By Maureen Paraventi, Editor
With the new year comes a new presidential administration – one likely to make significant changes in the environmental health and safety landscape in the U.S. It is impossible to say with certainty what those changes will be, but based on past actions and statements by President-elect Joe Biden, we can make some predictions:
OSHA will issue a COVID-19 Emergency Temporary Standard (ETS). Biden has identified this as a top priority, noting that the ETS should give employers and employees specific, enforceable guidance on what to do to reduce the spread of the virus. Expect to see increased enforcement of COVID-19-related recordkeeping and reporting.
OSHA may issue a permanent infectious disease standard. In a prescient move, the American Federation of State, County & Municipal Employees (AFSCME) in 2005 petitioned OSHA for a rule addressing pandemic influenza. AFSCME followed this up in 2009 with a request for a rule addressing occupational exposure to infectious diseases. In response to those requests and the H1N1 pandemic that sickened more than 60 million Americans in 2009, the Obama-Biden administration ordered the CDC to issue preventative guidance – which was enforced by OSHA. It also and developed the framework for an infectious disease standard1 that emphasized the implementation of permanent infection control practices in health facilities and certain other high exposure workplaces. This standard was not finalized by the Trump administration.
OSHA will get permanent leadership, something it hasn’t had since the departure of Assistant Secretary of Labor Dr. David Michaels on January 10, 2017. (Frustrated by the U.S. Senate’s nearly two-year-long failure to schedule hearings on his nomination for the post, Trump nominee Scott Mungo withdrew from consideration in May 2019.) The agency is overseen at present by Acting Assistant Secretary of Labor Loren Sweatt.
The number of OSHA inspectors will be increased. Biden may well do what he urged President Trump to do: double the number of investigators federal agencies like OSHA and the Mine Safety and Health Administration (MSHA) use to enforce safety and health standards. OSHA currently has 761 inspectors – down from 815 in 2016. Combined with inspectors for state-level OSH agencies, there are approximately 2,100 inspectors responsible for the health and safety of 130 million workers employed at more than 8 million worksites around the nation. That translates to about one compliance officer for every 59,000 workers.2 Onboarding and training new inspectors could take 18 months, so the enforcement effects of an expanded OSHA workforce would not be felt immediately.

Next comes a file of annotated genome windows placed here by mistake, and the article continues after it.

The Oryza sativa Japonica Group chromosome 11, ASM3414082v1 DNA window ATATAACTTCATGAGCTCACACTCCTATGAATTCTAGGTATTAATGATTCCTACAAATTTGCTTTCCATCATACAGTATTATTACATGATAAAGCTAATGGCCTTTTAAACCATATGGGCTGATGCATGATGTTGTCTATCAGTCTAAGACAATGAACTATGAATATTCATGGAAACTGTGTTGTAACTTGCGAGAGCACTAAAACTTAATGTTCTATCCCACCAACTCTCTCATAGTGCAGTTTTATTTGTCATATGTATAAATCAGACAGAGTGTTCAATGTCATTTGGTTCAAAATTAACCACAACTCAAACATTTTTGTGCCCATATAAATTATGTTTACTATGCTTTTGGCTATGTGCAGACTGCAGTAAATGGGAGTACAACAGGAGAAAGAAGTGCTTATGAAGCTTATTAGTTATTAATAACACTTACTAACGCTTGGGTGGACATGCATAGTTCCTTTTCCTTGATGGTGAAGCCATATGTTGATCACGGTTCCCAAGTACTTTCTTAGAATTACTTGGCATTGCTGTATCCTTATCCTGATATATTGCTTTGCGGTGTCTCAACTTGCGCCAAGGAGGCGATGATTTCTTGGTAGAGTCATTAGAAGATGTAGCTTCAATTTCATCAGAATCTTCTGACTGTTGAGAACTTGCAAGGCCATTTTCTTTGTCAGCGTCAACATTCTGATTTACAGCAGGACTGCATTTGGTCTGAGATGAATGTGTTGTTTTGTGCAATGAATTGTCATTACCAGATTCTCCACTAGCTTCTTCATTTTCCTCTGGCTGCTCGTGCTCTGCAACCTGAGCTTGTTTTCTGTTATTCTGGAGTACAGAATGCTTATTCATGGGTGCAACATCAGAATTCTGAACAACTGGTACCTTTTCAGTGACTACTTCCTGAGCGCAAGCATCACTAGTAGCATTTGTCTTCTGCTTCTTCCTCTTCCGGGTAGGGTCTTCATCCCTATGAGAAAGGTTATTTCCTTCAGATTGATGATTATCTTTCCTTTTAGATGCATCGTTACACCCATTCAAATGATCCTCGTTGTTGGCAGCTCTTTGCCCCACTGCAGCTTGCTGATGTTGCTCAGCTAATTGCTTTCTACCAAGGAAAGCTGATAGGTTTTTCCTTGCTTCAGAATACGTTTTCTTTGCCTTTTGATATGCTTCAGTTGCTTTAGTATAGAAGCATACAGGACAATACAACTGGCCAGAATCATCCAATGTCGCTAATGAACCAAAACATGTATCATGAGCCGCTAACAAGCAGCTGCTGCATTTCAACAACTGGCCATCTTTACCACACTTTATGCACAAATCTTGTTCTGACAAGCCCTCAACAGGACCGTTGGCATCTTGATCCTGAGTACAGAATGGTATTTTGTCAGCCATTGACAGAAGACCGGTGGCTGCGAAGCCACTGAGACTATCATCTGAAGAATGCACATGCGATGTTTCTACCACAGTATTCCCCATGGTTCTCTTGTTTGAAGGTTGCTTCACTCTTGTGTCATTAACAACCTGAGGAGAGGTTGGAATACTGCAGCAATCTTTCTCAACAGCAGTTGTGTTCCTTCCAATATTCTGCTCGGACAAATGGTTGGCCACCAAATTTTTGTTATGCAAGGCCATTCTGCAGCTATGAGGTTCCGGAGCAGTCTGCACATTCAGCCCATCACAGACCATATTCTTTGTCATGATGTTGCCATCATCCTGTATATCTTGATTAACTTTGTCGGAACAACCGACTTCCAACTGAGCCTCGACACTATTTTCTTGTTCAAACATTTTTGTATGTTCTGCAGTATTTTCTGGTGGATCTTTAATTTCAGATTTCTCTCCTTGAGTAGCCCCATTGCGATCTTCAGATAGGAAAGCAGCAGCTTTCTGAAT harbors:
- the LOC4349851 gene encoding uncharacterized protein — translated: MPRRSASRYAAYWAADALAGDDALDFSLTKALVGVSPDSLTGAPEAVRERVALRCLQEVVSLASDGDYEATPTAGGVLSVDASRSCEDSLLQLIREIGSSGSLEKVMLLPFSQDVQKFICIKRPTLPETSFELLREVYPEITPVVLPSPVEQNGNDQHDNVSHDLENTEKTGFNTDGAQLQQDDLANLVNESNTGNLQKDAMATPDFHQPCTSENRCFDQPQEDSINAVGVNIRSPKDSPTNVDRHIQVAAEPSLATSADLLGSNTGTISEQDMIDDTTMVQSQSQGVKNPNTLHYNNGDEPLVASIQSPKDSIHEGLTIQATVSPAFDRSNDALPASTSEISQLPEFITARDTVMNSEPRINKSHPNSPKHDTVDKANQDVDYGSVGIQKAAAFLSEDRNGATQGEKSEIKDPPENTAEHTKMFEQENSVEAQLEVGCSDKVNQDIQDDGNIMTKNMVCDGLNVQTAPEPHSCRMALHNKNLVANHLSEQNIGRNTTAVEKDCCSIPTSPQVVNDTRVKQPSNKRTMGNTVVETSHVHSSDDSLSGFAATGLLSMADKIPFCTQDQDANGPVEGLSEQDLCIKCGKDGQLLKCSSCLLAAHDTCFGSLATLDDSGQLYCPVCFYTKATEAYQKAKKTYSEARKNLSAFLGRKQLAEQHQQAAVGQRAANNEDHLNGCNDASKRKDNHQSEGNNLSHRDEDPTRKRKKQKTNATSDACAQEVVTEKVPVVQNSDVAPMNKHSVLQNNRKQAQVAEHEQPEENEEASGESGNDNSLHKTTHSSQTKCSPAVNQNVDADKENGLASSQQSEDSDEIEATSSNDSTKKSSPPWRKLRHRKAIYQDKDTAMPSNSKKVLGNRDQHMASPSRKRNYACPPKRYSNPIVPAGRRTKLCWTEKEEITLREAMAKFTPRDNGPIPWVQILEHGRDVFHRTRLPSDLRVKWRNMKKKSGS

Regulations or portions of regulations that were eliminated or unenforced during the Trump administration may be revived. This includes the electronic reporting requirement of the rule to Improve Tracking of Workplace Injuries and Illnesses. OSHA said the data it collected electronically would help it identify and interact with workplaces that have high rates of injuries and illnesses, with the goal of reducing incidents. Citing worker privacy concerns over the planned posting of the data online – sans identifying information – the Trump administration reduced the requirement from a detailed report to a summary report. Since the rule was adopted under the Obama-Biden administration, in 2017, Biden may move to restore it to its original form.
Other regulations, which were rolled back or whose enforcement was paused during the Trump administration’s deregulation initiative, may be put back in play. These include OSHA’s final rule to protect workers from occupational exposure to beryllium, a substance that can cause chronic beryllium disease and lung cancer. In 2017, the Department of Labor announced that enforcement of the rule would be suspended while rulemaking that would exempt the construction and shipyards industries from the rule was underway.
Additionally, a 2016-issued anti-retaliation final rule that went mostly unenforced during the Trump presidency will likely get a boost once Biden takes office. The rule prohibits employers from retaliating against employees for reporting work-related injuries or illnesses.
OSHA’s advisory committees will be reactivated. The five volunteer-staffed committees, whose members represent industry, labor, government, safety and the public, advise the labor secretary on how to improve health, safety and whistleblower protections for workers. Under the Trump administration, the Federal Advisory Council on Occupational Safety and Health and the Whistleblower Protection Advisory Committee were eliminated. The remaining three, the National Advisory Committee on Occupational Safety and Health, the Advisory Committee on Construction Safety and Health and the Maritime Advisory Committee for Occupational Safety and Health, have been largely inactive.
Not all changes will have to wait until Biden takes office. Biden has already created a Transition COVID-19 Advisory Board, to which he named former OSHA chief Dr. David Michaels. The National Safety Council (NSC) – which had called for the board to include a workplace safety expert – applauded the choice.
“We have the utmost confidence in his expertise in the midst of an unparalleled safety crisis,” the NSC said in a statement, adding, “with 157 million people in the workforce, employers play a pivotal role in curbing the spread of the virus. Notably, employers can lead on important measures such as screening, testing and contact tracing.”3
Whatever lies ahead, it’s a safe bet that the Biden administration will take a markedly different approach to workplace safety and regulations than the Trump administration. It also doesn’t require a crystal ball to predict that the coronavirus pandemic will continue to dominate the national and international conversation and that it has fundamentally, perhaps permanently, changed what the NSC aptly calls, “the world of work.” WMHS